There are many distinctly European elements to this book: the very format of the literary conversation; its belief in the existence of a person-philosopher behind every theory; the recurrence of concepts such as the origin of ideas, the migration of intellectual trends, and their cross-fertilization; and, finally, the reasons for the selection, from the labyrinthine American scene, of these specific nine dialogues.
When I was confronted with the prospect of an English translation, I asked myself whether these conversations were not rather foreign to American cultural sensibility. But going again over the pages of Ralph Waldo Emerson reassured me that the attempt to explore the identity of the American scholar (or philosopher), though rare, is not foreign, and is certainly still worthwhile.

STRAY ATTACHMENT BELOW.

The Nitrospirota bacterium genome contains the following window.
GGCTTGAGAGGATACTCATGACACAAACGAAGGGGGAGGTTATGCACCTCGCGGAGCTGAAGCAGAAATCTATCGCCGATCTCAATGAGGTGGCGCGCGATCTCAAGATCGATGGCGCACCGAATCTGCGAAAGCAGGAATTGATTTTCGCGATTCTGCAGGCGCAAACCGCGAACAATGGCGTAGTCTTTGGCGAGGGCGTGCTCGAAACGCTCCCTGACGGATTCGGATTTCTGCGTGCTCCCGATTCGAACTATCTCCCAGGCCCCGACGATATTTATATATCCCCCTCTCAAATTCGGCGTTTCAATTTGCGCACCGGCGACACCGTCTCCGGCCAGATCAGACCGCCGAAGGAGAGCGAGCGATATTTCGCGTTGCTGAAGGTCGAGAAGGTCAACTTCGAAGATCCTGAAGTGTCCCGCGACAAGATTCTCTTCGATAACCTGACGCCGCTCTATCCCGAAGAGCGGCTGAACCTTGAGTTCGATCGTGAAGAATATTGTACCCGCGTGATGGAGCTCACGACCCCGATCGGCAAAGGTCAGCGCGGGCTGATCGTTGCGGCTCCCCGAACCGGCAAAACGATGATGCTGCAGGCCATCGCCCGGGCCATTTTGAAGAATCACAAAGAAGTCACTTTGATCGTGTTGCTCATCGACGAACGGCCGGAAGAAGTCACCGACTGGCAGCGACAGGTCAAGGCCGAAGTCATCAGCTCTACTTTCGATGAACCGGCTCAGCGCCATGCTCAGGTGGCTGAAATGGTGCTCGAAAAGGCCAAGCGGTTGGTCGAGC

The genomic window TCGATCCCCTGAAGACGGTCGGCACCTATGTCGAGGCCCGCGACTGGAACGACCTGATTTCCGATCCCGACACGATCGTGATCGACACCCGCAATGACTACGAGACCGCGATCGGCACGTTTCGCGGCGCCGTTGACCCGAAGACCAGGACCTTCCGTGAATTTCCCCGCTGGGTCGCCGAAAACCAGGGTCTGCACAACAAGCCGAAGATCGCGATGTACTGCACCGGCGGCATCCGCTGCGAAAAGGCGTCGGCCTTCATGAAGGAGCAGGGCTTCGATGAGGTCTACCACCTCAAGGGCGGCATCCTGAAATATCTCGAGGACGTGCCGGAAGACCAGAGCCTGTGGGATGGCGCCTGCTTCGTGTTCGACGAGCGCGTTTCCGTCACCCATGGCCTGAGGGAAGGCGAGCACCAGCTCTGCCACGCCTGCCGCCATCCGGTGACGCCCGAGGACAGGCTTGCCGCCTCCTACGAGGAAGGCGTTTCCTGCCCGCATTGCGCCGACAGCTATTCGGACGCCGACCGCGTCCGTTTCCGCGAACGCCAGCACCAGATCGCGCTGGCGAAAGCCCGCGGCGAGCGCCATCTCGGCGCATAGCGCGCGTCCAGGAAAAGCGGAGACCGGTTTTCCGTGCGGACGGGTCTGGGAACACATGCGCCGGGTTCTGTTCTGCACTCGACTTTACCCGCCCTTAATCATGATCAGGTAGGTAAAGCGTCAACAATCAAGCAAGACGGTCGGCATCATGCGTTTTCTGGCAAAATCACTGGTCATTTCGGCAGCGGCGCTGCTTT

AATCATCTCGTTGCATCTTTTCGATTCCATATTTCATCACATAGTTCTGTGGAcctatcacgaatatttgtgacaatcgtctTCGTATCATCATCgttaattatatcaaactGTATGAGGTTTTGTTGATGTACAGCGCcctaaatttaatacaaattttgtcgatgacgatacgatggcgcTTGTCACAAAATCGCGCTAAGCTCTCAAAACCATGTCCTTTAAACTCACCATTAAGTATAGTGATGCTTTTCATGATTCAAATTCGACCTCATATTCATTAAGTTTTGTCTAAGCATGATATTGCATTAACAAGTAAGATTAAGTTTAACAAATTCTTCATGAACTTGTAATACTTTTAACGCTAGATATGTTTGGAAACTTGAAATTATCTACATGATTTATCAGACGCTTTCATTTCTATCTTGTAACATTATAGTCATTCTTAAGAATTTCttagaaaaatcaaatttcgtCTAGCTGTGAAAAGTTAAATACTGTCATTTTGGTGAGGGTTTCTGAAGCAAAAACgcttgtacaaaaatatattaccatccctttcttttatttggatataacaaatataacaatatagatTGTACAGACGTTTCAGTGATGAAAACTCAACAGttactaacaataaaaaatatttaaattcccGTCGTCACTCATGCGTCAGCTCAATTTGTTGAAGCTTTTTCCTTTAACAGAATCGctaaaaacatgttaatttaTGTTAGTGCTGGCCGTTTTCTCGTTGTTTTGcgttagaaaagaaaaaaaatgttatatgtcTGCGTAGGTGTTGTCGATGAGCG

In addition to renewing my gratitude to the nine philosophers included in the volume, I wish to thank Jennifer Church for her comments and precious friendship, Michael Murray for believing so generously in my work, and all of my former colleagues at Vassar College for providing me with a warm and stimulating environment. I am particularly grateful to Rosette T. Uniacke, also from Vassar, for her dedicated help with the tapes. Finally, I would like to express my debt to T. David Brent, of the University of Chicago Press, for his patience and determination in converting this project from an idea into a reality.
New York, September 1993